DISTORTIONS OF ANGER
Adult children of violence witnessed anger in the extreme.
They are taught how to rage by the raging adult.
Some learn how to rage and bully to avoid being hurt by others.
Others become afraid of expressing their anger
because of the extremes of the rages they witnessed.
Adult children may distort their anger into other feelings
such as depression, self-loathing, or failure
for having failed to save or protect the victim and stop the batterer.
Adult children of violence
may harbor unexpressed anger at the abused parent
for failing to protect them or a loved sibling from a beating;
or for ignoring their pain, be it physical or emotional,
during battering incidents.
May be angry at the abused parent for that parent's passivity
when attacked and/or failure to leave the abuse.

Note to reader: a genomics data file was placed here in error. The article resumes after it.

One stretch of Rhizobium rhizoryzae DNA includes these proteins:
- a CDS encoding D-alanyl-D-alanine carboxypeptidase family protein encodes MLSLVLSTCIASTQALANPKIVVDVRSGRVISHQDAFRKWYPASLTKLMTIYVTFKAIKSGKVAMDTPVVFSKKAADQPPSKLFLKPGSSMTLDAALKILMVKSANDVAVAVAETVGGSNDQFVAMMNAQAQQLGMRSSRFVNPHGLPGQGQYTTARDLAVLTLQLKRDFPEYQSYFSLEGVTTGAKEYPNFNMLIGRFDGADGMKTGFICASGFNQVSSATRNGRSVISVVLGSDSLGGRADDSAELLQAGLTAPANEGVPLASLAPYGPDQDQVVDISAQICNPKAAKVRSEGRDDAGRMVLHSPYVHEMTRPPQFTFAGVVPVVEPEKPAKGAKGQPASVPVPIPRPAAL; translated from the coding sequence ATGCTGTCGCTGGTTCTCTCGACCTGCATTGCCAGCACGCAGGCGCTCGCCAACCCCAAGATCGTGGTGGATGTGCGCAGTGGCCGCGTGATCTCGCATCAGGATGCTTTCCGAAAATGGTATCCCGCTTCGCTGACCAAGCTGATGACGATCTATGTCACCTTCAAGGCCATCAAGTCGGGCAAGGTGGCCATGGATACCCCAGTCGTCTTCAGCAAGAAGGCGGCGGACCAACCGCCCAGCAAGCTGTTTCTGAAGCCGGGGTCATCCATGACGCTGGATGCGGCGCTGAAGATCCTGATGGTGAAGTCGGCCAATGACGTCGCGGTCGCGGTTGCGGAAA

Adult children may learn how to
repress or "stonewall"anger from the abused parent.
The child may also be angry with the abused parent
for not getting angry and standing up for self.
The adult child may "take on"the anger
which the abused parent should have expressed.
The adult child of violence does not witness
possitive ways to disagree or resolve conflicts.
The adult child may become angry with themselves
if they were or are passive
or too fearful to confront the behavior of the batterer.
Anger turned inward can be distorted by:
Not trusting one's judgement
Not trusting one's power to act, to say no,
or to walk away from abusive situations.
~by Barbara Corry
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